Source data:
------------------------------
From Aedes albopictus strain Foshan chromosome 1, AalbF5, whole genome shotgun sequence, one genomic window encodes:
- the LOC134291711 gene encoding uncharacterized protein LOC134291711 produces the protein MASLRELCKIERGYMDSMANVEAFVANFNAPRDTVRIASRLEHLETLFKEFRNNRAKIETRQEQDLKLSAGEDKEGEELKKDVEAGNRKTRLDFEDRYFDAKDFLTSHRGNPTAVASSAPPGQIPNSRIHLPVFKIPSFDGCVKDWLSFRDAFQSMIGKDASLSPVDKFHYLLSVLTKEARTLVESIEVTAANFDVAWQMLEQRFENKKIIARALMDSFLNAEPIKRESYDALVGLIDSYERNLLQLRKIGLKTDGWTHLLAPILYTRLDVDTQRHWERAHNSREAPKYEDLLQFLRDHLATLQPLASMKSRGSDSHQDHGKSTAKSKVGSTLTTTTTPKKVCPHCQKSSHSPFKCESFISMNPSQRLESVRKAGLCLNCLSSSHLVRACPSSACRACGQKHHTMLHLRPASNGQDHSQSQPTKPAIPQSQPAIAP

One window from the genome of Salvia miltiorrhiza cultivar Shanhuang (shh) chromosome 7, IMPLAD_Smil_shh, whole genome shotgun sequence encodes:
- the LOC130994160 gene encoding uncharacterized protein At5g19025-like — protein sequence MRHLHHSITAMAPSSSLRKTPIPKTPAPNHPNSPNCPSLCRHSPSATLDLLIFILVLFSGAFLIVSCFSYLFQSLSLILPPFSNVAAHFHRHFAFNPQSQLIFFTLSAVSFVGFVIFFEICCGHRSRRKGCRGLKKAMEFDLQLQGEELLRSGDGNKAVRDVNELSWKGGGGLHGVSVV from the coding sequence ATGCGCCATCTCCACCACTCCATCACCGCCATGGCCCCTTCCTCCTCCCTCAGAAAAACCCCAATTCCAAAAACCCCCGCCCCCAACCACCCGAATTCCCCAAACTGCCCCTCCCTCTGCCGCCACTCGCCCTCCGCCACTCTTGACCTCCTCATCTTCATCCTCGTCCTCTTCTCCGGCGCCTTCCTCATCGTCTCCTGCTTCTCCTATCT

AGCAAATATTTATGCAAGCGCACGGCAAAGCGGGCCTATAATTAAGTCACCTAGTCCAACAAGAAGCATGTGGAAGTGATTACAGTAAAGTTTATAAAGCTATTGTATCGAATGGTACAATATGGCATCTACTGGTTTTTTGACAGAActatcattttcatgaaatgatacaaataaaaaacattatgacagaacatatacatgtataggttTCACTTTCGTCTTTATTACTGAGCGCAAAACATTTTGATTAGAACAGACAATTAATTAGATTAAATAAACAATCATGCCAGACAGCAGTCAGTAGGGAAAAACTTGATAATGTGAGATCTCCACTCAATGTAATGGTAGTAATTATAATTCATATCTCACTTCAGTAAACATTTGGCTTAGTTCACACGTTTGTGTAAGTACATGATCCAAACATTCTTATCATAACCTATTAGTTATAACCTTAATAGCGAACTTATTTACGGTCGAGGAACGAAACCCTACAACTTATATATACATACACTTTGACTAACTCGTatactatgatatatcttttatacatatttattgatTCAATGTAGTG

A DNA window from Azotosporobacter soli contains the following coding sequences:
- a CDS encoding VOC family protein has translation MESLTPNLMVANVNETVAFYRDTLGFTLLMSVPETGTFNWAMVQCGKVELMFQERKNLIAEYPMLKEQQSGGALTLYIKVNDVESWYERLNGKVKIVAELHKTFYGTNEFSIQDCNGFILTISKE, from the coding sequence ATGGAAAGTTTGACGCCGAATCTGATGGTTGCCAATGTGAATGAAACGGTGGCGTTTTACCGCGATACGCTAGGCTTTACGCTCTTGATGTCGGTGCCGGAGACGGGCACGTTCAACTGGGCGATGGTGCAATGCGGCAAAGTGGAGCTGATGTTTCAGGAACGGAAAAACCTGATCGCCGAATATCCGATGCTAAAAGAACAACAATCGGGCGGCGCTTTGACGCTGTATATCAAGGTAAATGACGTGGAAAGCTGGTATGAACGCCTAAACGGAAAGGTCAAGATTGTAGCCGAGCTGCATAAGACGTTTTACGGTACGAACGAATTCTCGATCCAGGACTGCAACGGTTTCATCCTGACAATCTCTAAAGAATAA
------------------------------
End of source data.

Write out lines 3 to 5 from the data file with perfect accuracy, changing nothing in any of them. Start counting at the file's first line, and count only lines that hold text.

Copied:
One window from the genome of Salvia miltiorrhiza cultivar Shanhuang (shh) chromosome 7, IMPLAD_Smil_shh, whole genome shotgun sequence encodes:
- the LOC130994160 gene encoding uncharacterized protein At5g19025-like — protein sequence MRHLHHSITAMAPSSSLRKTPIPKTPAPNHPNSPNCPSLCRHSPSATLDLLIFILVLFSGAFLIVSCFSYLFQSLSLILPPFSNVAAHFHRHFAFNPQSQLIFFTLSAVSFVGFVIFFEICCGHRSRRKGCRGLKKAMEFDLQLQGEELLRSGDGNKAVRDVNELSWKGGGGLHGVSVV from the coding sequence ATGCGCCATCTCCACCACTCCATCACCGCCATGGCCCCTTCCTCCTCCCTCAGAAAAACCCCAATTCCAAAAACCCCCGCCCCCAACCACCCGAATTCCCCAAACTGCCCCTCCCTCTGCCGCCACTCGCCCTCCGCCACTCTTGACCTCCTCATCTTCATCCTCGTCCTCTTCTCCGGCGCCTTCCTCATCGTCTCCTGCTTCTCCTATCT

AGCAAATATTTATGCAAGCGCACGGCAAAGCGGGCCTATAATTAAGTCACCTAGTCCAACAAGAAGCATGTGGAAGTGATTACAGTAAAGTTTATAAAGCTATTGTATCGAATGGTACAATATGGCATCTACTGGTTTTTTGACAGAActatcattttcatgaaatgatacaaataaaaaacattatgacagaacatatacatgtataggttTCACTTTCGTCTTTATTACTGAGCGCAAAACATTTTGATTAGAACAGACAATTAATTAGATTAAATAAACAATCATGCCAGACAGCAGTCAGTAGGGAAAAACTTGATAATGTGAGATCTCCACTCAATGTAATGGTAGTAATTATAATTCATATCTCACTTCAGTAAACATTTGGCTTAGTTCACACGTTTGTGTAAGTACATGATCCAAACATTCTTATCATAACCTATTAGTTATAACCTTAATAGCGAACTTATTTACGGTCGAGGAACGAAACCCTACAACTTATATATACATACACTTTGACTAACTCGTatactatgatatatcttttatacatatttattgatTCAATGTAGTG